The Pros and Cons of Population Control
Professor David Terrell
Warner Pacific College
June 9, 2011
“The hungry world cannot be fed until and unless the growth of its resources and the growth of its population come into balance. Each man and woman- and each nation- must make a decision of conscience and policy in the face of this great problem.” –Lyndon B. Johnson
For the past several thousand years the world population has grown at an incredibly fast rate. A recent estimate on the About.com Geography website (2011), puts the current total to around 6,852,472, 823. When I was born in 1971, the total world population was around 3.7 billion people. Since that time, the population has almost doubled!
If we look beyond the falsities of the neoclassical economic views of our planet, we can see that we live in a world that does not have an infinite amount of resources for us to haphazardly exploit. With our population increasing at a dizzying rate, what if anything can we do to achieve the balance that Lyndon Johnson spoke about? Some believe the answer to this question is population control. In this essay, I will explore the pros and cons of population control and hopefully provide a balanced view on the subject. Before I begin, let me define the term “Population Control.” According to TheFreeDictionary.com, it is defined as: A government program to limit or slow population growth, as by birth control education, the wide availability of contraceptives, and economic incentives.
The issue of population control is not new. A number of ancient philosophers and writers shed light on this issue before the birth of Christ. In about 300 BC an Indian philosopher named Kautilya, considered population as a source of political, economic, and military strength. In ancient Greece, Plato and Aristotle believed the best population size for Greek city states should be small enough to provide efficient administration, but large enough to defend themselves against their enemies.
In the 1960’s and 70’s there was a large population control movement taking place. Paul R. Ehrlich, a US biologist and environmentalist, published the book, “The Population Bomb,” in 1968, advocating population control policies.
Advocates of population control site some of these benefits:
• In the online article by Katherine Mieszkowski, “Do we need population control?”(2008), Paul Ehrlich says that controlling population will help keep more children alive once they are born. According to The World Food Bank, there are around 1.4 billion people living on less than $1.25 a day. Many millions of children die of malnutrition.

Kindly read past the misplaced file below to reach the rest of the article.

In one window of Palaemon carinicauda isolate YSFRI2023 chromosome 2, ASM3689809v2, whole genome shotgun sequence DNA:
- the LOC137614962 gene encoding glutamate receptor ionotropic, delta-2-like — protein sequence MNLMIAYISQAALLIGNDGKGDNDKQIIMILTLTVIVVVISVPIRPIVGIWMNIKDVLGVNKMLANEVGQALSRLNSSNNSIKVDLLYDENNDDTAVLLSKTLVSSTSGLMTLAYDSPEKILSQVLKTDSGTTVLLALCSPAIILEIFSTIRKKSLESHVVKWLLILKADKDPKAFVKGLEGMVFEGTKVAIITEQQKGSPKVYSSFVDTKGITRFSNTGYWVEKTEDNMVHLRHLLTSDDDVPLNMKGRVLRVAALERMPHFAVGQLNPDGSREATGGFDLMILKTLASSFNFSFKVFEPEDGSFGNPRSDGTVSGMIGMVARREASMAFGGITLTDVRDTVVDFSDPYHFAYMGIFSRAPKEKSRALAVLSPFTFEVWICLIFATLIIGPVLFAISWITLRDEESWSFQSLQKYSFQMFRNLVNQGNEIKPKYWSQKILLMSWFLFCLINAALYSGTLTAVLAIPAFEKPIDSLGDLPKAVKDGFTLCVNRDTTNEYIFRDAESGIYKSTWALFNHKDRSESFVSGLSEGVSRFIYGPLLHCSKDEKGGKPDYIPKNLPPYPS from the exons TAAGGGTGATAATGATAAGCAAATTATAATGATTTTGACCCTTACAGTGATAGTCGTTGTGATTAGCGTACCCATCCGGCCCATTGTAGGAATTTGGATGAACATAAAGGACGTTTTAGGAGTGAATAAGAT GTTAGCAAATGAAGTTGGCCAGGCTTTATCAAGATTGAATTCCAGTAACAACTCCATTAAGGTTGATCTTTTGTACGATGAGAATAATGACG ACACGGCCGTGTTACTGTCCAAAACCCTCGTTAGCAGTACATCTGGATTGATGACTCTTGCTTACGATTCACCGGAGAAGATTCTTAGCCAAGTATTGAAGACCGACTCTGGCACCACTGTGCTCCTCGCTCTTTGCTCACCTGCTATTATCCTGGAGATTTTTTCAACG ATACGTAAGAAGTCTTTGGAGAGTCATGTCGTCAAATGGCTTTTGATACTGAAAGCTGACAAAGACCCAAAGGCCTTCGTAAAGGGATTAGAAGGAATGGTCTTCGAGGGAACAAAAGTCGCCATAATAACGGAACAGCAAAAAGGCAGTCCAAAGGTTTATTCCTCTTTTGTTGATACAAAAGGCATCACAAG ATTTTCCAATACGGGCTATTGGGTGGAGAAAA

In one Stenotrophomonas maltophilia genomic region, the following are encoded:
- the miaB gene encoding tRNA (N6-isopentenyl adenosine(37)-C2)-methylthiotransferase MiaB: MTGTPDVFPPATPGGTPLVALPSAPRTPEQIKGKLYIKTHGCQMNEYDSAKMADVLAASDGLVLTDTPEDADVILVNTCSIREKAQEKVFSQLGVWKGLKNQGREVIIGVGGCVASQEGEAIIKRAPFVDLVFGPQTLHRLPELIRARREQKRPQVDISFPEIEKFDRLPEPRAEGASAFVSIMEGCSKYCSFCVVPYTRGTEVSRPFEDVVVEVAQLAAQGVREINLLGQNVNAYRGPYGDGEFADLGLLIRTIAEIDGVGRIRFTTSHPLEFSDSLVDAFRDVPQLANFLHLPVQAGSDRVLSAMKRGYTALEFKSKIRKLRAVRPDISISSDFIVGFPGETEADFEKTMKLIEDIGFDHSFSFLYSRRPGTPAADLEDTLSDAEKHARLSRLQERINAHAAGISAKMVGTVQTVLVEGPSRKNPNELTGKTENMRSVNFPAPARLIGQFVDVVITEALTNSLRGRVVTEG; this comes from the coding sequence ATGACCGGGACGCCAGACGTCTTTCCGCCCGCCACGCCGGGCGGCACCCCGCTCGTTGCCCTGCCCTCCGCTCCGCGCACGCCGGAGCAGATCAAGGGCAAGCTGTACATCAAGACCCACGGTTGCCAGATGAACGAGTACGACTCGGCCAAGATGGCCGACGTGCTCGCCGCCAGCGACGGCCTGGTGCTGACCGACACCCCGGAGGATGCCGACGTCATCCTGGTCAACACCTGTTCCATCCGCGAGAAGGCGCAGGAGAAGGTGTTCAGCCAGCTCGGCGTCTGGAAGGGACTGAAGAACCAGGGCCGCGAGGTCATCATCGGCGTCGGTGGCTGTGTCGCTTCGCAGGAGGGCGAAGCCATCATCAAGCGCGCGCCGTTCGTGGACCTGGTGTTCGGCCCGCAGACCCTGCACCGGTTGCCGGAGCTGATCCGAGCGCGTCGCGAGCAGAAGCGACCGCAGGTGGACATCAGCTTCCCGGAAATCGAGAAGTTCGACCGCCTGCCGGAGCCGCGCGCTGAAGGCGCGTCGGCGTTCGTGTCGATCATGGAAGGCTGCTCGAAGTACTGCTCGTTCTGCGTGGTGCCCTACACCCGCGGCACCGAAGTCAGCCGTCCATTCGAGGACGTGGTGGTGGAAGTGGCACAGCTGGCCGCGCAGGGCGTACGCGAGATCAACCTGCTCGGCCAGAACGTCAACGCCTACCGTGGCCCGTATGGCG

• Birth control education and the availability of contraceptives can help control population. According to The CDC website, half of all pregnancies in the US are unplanned.
• In the article by Niki Fears titled, “New study suggests benefits of population control to reduce carbon emissions,” a recent study released from the London school of economics suggests that population control could help reduce the effects of carbon emission.
• Overpopulation has been blamed for a variety of issues such as: increased poverty, environmental depletion, high unemployment, famine, and even genocide.
Those in opposition of population control point out these cons:
• In his book, “Population Control,” Steven Mosher, opposes it based on the belief that each person has a unique value, more people mean more for all of us- more economic production, more potential for creative and scientific achievement.
• In The Washington Times article, “Taking on the overpopulation myth,” (2008), Steven Mosher talks about how population control could lead to human rights abuses by governments eager to meet their population reduction goals. In China for example, unauthorized births are punished by fines. There have even been allegations of illegal forced abortions and sterilizations.
• According to Ehrlich as quoted in Mieszkowki’s (2008) article, reducing the size of the population does not address the subject of consumerism. “If we cut the population in half over the next 50 years by any means, and we double each person’s consumption, we are exactly back to where we are now”. (p.1)
Both the supporters and opponents of the population control issue have some valid points. I believe our answer does not lie on one side or the other, but more likely somewhere in the middle. Learning to develop alternative sources of energy, educating people on how to live a “greener life,” preserving specific areas of wildlife, and providing education on contraceptives is a starting point. Our creator made us stewards over this planet, and it is our responsibility to take good care of it. We owe it to our children and the future generations.
“Humankind has not woven the web of life. We are but one thread within it. Whatever we do to the web, we do to ourselves. All things are bound together. All things connect. –Chief Seattle, 1854.
Fears, N. New study suggests benefits of population control to reduce carbon emissions. Retrieved June 7, 2011 from http://www.examiner.com/environmental-news-in-national/new-study-
Mieszkowski, K. (2008). Do we need population control?
Retrieved June 7, 2011 from http://www.salon.com/news/environment/feature/2008/09/17populati
Mosher, S. (2008).Taking on the overpopulation myth
Retrieved June 7, 2011 from http://www.washingtontimes.com/news/2008/jul/27/taking-on-the-ove
Rosenberg, M. (2011). Current World Population
Retrieved June 8, 2011 from http://geography.about.com/od/obtainpopulationdata/a/worldpopulation.htm